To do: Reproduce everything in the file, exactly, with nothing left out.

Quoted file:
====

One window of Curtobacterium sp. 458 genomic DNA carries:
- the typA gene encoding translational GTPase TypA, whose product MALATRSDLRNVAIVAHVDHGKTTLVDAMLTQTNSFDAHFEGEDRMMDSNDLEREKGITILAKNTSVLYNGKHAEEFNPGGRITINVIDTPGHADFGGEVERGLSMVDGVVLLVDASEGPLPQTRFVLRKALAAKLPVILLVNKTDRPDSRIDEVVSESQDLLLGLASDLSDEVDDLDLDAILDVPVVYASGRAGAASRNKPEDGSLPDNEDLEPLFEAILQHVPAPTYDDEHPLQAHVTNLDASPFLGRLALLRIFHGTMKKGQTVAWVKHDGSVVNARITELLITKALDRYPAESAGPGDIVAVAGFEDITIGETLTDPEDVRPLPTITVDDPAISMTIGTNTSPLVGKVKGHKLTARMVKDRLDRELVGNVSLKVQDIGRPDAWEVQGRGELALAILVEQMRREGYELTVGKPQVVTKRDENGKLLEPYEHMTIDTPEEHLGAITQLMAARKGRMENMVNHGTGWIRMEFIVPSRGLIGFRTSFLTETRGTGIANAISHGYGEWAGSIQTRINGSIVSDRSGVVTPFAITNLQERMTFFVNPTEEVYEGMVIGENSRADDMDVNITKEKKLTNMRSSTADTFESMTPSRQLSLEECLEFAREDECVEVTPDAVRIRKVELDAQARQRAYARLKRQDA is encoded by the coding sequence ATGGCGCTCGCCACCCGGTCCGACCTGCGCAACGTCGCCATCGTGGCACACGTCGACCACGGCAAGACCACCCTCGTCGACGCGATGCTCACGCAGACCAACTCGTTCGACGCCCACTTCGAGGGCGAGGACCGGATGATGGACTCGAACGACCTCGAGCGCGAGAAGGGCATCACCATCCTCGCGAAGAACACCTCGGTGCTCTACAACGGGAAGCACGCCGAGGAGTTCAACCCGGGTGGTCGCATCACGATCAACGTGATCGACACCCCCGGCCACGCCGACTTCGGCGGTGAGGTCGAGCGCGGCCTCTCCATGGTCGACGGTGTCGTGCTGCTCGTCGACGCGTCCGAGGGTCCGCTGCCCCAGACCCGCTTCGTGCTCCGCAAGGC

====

One window of Curtobacterium sp. 458 genomic DNA carries:
- the typA gene encoding translational GTPase TypA, whose product MALATRSDLRNVAIVAHVDHGKTTLVDAMLTQTNSFDAHFEGEDRMMDSNDLEREKGITILAKNTSVLYNGKHAEEFNPGGRITINVIDTPGHADFGGEVERGLSMVDGVVLLVDASEGPLPQTRFVLRKALAAKLPVILLVNKTDRPDSRIDEVVSESQDLLLGLASDLSDEVDDLDLDAILDVPVVYASGRAGAASRNKPEDGSLPDNEDLEPLFEAILQHVPAPTYDDEHPLQAHVTNLDASPFLGRLALLRIFHGTMKKGQTVAWVKHDGSVVNARITELLITKALDRYPAESAGPGDIVAVAGFEDITIGETLTDPEDVRPLPTITVDDPAISMTIGTNTSPLVGKVKGHKLTARMVKDRLDRELVGNVSLKVQDIGRPDAWEVQGRGELALAILVEQMRREGYELTVGKPQVVTKRDENGKLLEPYEHMTIDTPEEHLGAITQLMAARKGRMENMVNHGTGWIRMEFIVPSRGLIGFRTSFLTETRGTGIANAISHGYGEWAGSIQTRINGSIVSDRSGVVTPFAITNLQERMTFFVNPTEEVYEGMVIGENSRADDMDVNITKEKKLTNMRSSTADTFESMTPSRQLSLEECLEFAREDECVEVTPDAVRIRKVELDAQARQRAYARLKRQDA is encoded by the coding sequence ATGGCGCTCGCCACCCGGTCCGACCTGCGCAACGTCGCCATCGTGGCACACGTCGACCACGGCAAGACCACCCTCGTCGACGCGATGCTCACGCAGACCAACTCGTTCGACGCCCACTTCGAGGGCGAGGACCGGATGATGGACTCGAACGACCTCGAGCGCGAGAAGGGCATCACCATCCTCGCGAAGAACACCTCGGTGCTCTACAACGGGAAGCACGCCGAGGAGTTCAACCCGGGTGGTCGCATCACGATCAACGTGATCGACACCCCCGGCCACGCCGACTTCGGCGGTGAGGTCGAGCGCGGCCTCTCCATGGTCGACGGTGTCGTGCTGCTCGTCGACGCGTCCGAGGGTCCGCTGCCCCAGACCCGCTTCGTGCTCCGCAAGGC